Frequently asked questions (FAQ):
What Is Osteopathy?
Osteopathy focuses on total body. It's science is based on knowledge of the anatomy, physiology, and biomechanics and their interrelationship in the organism. Its aim is to liberate the tissues from their restrictions in order to help their normal mobility.
Dr. Andrew Taylor Still, a surgeon, established the practice of Osteopathy in 1874 in the United States of America, with the aim of using manual 'hands on' techniques to improve circulation and correct altered biomechanics. Osteopaths are part of a multidisciplary healthcare team in the United States for over 120 years.
In Canada the College d'Etudes Osteopathiques (CEO) was founded in 1981. Canadian osteopaths are not medical doctors. Quebec University graduates in a health related field, such as physiotherapy, athletic therapy, nursing are accepted into an osteopathy program that includes a minimum of 5 years of clinical and academic study in osteopathic manual practice and a research thesis. The program is taught in Montreal by Canadian and European osteopaths. An osteopath who is a member of Osteopathie Quebec meets the criteria set out by the World Health Organization (WHO).
How is it different to other disciplines? What are the qualities of Osteopaths?
One of the key principles are based on all parts of the body functioning together in an integrated manner. If one part of the body is restricted, then the rest of the body must adapt and compensate for this, eventually leading stiffness and restrictions. When the body is free of restrictions in movement, better mobility provides the body with the opportunity to move freely.
Osteopaths use a broad range of gentle hands-on techniques including soft tissue stretching, deep tactile pressure, and mobilisation of structures.
Is there any other important information?
All major insurance companies recognise Osteopathy under their paramedical coverage.
What is Athletic Therapy
In Canada, a certified athletic therapist (CAT(C)) is a health care practitioner skilled in the prevention, identification, intervention, management and treatment of emergency, acute and chronic musculoskeletal conditions and injuries to the physically active sustained either at work or through involvement in recreational or sporting activities.
A certified athletic therapist optimizes the ability of professional and amateur athletes, or any active individual to perform at their best through sport specific training, injury prevention and rehabilitation for rapid return to work or play. The same techniques used by a certified athletic therapist help him to treat effectively the musculoskeletal afflictions of Quebec’s active population.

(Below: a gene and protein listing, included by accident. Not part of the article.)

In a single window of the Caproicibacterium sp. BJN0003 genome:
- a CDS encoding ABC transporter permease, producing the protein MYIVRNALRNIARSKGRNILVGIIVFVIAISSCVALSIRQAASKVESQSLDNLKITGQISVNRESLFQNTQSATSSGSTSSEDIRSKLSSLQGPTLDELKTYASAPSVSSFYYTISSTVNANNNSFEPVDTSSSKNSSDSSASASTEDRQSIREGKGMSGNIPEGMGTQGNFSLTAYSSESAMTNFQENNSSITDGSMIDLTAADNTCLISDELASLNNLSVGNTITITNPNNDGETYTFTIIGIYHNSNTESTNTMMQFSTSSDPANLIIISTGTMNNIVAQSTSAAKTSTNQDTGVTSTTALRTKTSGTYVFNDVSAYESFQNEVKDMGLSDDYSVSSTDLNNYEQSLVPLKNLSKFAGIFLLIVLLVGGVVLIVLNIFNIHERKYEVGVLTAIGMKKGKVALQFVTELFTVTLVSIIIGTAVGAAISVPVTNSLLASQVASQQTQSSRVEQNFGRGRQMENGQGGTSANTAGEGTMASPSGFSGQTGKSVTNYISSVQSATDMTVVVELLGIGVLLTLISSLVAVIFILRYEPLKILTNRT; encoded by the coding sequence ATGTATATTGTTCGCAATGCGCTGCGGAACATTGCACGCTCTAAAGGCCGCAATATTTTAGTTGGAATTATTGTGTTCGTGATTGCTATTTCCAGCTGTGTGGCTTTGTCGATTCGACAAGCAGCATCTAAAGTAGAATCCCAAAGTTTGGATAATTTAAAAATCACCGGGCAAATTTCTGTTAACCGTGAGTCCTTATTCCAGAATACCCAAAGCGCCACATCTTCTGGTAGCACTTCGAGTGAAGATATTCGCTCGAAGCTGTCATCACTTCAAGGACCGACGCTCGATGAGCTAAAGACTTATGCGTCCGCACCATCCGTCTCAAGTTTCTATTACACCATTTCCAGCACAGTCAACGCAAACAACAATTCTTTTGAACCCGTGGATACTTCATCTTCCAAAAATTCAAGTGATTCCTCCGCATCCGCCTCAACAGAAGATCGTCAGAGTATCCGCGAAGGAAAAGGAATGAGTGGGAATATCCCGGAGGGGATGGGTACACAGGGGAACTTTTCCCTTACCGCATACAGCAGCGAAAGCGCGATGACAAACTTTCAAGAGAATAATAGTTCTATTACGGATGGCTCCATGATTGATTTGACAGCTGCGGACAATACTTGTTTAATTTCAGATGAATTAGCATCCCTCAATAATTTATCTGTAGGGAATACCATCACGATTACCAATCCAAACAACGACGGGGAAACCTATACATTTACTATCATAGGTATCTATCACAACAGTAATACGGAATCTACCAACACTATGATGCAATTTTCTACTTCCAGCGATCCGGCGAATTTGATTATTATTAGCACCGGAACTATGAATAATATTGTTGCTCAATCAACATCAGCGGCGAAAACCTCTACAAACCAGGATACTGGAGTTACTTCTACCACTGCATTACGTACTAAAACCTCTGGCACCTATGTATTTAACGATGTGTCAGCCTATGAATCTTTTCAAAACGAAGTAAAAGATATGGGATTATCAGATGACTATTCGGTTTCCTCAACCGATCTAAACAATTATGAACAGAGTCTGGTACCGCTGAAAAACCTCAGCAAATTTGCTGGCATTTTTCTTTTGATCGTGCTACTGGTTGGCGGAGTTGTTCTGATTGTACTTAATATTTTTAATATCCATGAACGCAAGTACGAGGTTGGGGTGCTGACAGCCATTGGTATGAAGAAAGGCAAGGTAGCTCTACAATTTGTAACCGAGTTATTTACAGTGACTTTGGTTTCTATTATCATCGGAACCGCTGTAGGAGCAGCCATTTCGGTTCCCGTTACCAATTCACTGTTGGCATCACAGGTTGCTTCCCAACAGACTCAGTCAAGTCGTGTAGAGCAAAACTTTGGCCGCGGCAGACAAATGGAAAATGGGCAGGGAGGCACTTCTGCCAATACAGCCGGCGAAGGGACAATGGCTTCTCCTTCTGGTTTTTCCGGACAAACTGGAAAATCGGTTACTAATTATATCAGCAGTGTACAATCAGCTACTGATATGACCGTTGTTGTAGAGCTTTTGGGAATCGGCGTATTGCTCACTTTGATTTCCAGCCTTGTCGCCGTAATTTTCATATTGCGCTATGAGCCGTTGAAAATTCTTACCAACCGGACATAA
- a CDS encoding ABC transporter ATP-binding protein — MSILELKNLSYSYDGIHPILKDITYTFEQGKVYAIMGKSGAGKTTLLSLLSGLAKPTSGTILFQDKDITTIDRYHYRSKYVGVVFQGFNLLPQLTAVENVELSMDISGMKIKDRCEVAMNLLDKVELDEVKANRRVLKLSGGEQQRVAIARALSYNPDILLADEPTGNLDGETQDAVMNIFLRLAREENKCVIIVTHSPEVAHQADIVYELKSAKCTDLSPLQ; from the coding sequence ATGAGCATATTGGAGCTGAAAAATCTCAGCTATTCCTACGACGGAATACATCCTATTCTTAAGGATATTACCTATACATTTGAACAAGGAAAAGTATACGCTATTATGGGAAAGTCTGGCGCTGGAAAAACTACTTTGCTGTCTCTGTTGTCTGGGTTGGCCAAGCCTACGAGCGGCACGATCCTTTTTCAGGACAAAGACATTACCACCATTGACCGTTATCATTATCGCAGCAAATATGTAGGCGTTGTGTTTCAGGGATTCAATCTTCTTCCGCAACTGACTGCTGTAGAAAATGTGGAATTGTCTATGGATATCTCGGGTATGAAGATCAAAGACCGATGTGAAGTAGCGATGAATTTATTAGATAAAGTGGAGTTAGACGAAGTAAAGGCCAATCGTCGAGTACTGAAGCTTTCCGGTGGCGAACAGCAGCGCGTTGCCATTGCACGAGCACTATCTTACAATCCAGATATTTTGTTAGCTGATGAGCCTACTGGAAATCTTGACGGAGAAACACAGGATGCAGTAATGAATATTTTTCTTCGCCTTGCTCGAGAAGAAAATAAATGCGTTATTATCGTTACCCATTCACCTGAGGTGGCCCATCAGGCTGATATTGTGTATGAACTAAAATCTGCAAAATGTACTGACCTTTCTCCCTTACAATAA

Becoming an Athletic Therapist
Step 1: One must enroll and complete an accredited Athletic Therapy curriculum offered in one of the 8 accredited post-secondary institutions across Canada.
In Quebec, Concordia University, in Montreal, and the Université du Québec à Trois-Rivières (UQTR) each offer a valid academic curriculum. Concordia University offers a Bachelor of Science degree in Exercise Science with a Specialization in Athletic Therapy a DESS in Athletic Therapy. This program is a four-year undergraduate degree program taught in English. UQTR offers a one-year DESS in Athletic Therapy in French. However, candidates willing to apply to the DESS must be graduated from the UQTR Kinesiology undergrad program.
The students receive intensive practical and theoretical training in:
- assessment, treatment and management of musculoskeletal conditions
- emergency care and first responder skills
- injury prevention and prophylactic support techniques
- strength and conditioning
- therapeutic electrical modalities
- human anatomy and physiology
- exercise physiology
- statistics and research design
Although the faculties and composition may vary across accredited institutions and provinces, the curriculum remains the same and is enforced by the Program Accreditation Committee of the Canadian Athletic Therapists Association.
Step 2: Complete the Sports First Responder Course.
Step 3: Pass the National Certification Exam
Once a student completes their degree program and received their Sports First Responder Certification, the candidate is eligible to apply to attempt the National Certification exam, developed and administered by the Certification Board of the Canadian Athletic Therapists Association.
The exam process is one of the most stringent in the Canadian healthcare system. The exam is a theoretical examination process.
Upon successful completion of the exam, the certification candidate becomes a certified athletic therapist who is a member of the CTSQ and the CATA.
To remain a practicing member in good standing within these associations, each certified member must maintain a valid CPR and/or Sports First Responder certification, pay their annual membership dues, and advance their skillsets by participating in various continuing education opportunities on a regular basis.